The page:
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A Confusing bit of Theory

"This moment was that in which language invaded the universal problematic; that in which, in the absence of a center or origin, everything became discourse--provided we can agree on this word--that is to say, when everything became a system where the central signified, the original or transcendental signified, is never absolute present outside a system of differences. The absence of the transcendental signified extends the domain and the interplay of signification ad infinitum." (Derrida 355)


Okay, I had a really hard time with this essay. The constant repitition of wording, though I understood his reasons for doing so, was a constant distraction and made it difficult to read. I got lost quite a bit, that is to say, I'm not sure if I read this correctly. Derrida's constant interjections of, that is to say, andthat in which, and if we can agree upon this word or that word, etc, was nerve wracking.

If anyone could help me out with this essay I would appreciate it. This will definitly be my muddy point for the week. And I think it is only because I got lost in all the distraction caused by his wording and phrasing.

Comments (4)

Derek Tickle:

I also noticed the reptition of words throughout the essay which I found interesting. I think the good explanation will have to wait until Ellen gives her presentation in class. Overall, I found it Derrida's statements and phrases to be amazing and very complex. Is this because he wants us to criticize his essay while reading it. Good Quote!

I've posted this on a few other blogs as well. Hope it helps:
While there is much I still don't understand about Derrida, I think his main point is simply to prove that every text, every argument we might come up with, every symbol we might create, can be deconstructed (even his own!). This ability arises from the nature of language: as humans, we are completely dependent upon language--we cannot express our thoughts in any other way; however, the system of language is inconstant, and this inconsistency undermines any center we might try to create within the system. Instead, all we are left with is a "field of freeplay" where there is no finite meaning, no determined "center". Thus, in the absence of a solid foundation, we cannot create texts with a sturdy meaning, we cannot ever really know the truth, for we don't have a sound starting point for our search; all we have is language, which is faulted, thus our answers will be faulted as well.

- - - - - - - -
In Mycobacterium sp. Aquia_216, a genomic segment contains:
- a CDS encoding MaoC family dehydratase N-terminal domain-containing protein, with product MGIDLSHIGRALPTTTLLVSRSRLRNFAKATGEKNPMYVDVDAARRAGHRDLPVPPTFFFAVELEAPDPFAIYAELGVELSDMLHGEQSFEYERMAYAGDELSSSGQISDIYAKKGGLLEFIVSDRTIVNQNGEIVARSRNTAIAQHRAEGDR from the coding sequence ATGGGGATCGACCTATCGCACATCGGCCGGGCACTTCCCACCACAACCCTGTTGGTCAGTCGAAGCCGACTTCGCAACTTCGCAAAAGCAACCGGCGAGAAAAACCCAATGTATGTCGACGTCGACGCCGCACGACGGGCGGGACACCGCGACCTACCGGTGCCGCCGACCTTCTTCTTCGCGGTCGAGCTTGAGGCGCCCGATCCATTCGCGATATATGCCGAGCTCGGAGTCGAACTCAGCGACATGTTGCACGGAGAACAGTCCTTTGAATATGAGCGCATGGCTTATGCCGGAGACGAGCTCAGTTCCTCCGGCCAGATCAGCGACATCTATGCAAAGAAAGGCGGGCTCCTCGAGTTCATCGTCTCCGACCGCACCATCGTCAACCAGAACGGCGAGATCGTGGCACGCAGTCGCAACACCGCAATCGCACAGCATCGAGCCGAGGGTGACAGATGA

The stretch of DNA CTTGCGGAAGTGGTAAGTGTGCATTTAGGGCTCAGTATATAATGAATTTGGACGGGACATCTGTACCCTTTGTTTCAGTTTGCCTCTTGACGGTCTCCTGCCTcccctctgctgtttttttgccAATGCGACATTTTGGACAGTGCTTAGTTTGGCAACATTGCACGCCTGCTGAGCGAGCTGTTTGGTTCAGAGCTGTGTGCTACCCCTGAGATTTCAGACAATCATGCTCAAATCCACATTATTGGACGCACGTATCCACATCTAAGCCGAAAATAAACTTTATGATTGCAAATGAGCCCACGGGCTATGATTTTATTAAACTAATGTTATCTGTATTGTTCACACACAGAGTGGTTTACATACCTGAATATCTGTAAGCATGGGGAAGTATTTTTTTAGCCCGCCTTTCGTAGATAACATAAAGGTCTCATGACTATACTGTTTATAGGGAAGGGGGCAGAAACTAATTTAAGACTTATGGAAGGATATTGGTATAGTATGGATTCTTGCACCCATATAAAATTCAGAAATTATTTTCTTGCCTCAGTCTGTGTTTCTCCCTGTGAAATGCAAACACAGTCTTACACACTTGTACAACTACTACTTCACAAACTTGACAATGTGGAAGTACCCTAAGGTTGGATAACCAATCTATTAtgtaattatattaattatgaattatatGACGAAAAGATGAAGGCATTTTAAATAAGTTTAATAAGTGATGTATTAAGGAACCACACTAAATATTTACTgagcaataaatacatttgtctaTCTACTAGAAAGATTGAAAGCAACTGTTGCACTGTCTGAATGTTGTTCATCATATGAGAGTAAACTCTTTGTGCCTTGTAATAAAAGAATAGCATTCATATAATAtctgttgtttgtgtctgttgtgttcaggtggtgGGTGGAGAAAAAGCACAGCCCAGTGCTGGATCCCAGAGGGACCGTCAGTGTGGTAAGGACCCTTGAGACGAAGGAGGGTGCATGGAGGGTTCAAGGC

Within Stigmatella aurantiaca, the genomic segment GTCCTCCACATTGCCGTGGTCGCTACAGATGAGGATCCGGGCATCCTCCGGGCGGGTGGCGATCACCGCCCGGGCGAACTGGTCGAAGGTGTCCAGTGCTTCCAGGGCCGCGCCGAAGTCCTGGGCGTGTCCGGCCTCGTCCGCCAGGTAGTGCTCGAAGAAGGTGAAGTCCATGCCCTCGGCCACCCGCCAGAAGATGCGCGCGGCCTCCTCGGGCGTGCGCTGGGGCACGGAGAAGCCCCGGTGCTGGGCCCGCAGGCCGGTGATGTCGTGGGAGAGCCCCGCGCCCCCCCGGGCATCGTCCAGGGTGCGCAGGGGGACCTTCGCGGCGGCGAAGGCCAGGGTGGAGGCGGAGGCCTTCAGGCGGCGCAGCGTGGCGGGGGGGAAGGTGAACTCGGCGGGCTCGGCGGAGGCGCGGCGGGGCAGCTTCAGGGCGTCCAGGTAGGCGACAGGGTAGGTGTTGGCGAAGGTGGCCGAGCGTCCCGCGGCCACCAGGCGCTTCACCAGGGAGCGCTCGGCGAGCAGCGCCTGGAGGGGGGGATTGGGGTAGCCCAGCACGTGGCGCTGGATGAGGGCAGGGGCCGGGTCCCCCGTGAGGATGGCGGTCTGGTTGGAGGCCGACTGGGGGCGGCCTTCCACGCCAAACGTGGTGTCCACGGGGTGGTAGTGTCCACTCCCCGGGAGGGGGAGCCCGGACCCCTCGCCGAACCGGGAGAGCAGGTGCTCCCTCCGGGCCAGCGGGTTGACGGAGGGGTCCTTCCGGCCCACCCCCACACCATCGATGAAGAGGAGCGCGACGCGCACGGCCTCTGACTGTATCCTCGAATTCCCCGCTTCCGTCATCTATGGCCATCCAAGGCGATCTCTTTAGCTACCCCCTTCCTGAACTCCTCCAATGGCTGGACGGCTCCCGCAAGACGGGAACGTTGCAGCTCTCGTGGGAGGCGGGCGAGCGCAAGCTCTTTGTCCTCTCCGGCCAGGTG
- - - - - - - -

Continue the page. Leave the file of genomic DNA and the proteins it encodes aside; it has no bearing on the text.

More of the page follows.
If you find this depressing, please see Greta's blog and the comments below http://blogs.setonhill.edu/GretaCarroll/2009/03/use_the_tool_that_works_best.html.
Also, I highly suggest taking a look at Angela's blog + comments http://blogs.setonhill.edu/AngelaPalumbo/2009/03/the_terrible_terribleness_that.html --there's a good discussion going on there about Derrida's wordiness, that you, and I'm sure the rest of the class, had trouble with.

Thanks Ellen, that helped alot. I'm looking forward to your presentation.

james lohr:

You are not alone, i had no idea most of the time what this man was talking about, or why i should be influenced...or even ponder what he was trying to tell me.

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This page contains a single entry from the blog posted on March 31, 2009 9:41 AM.

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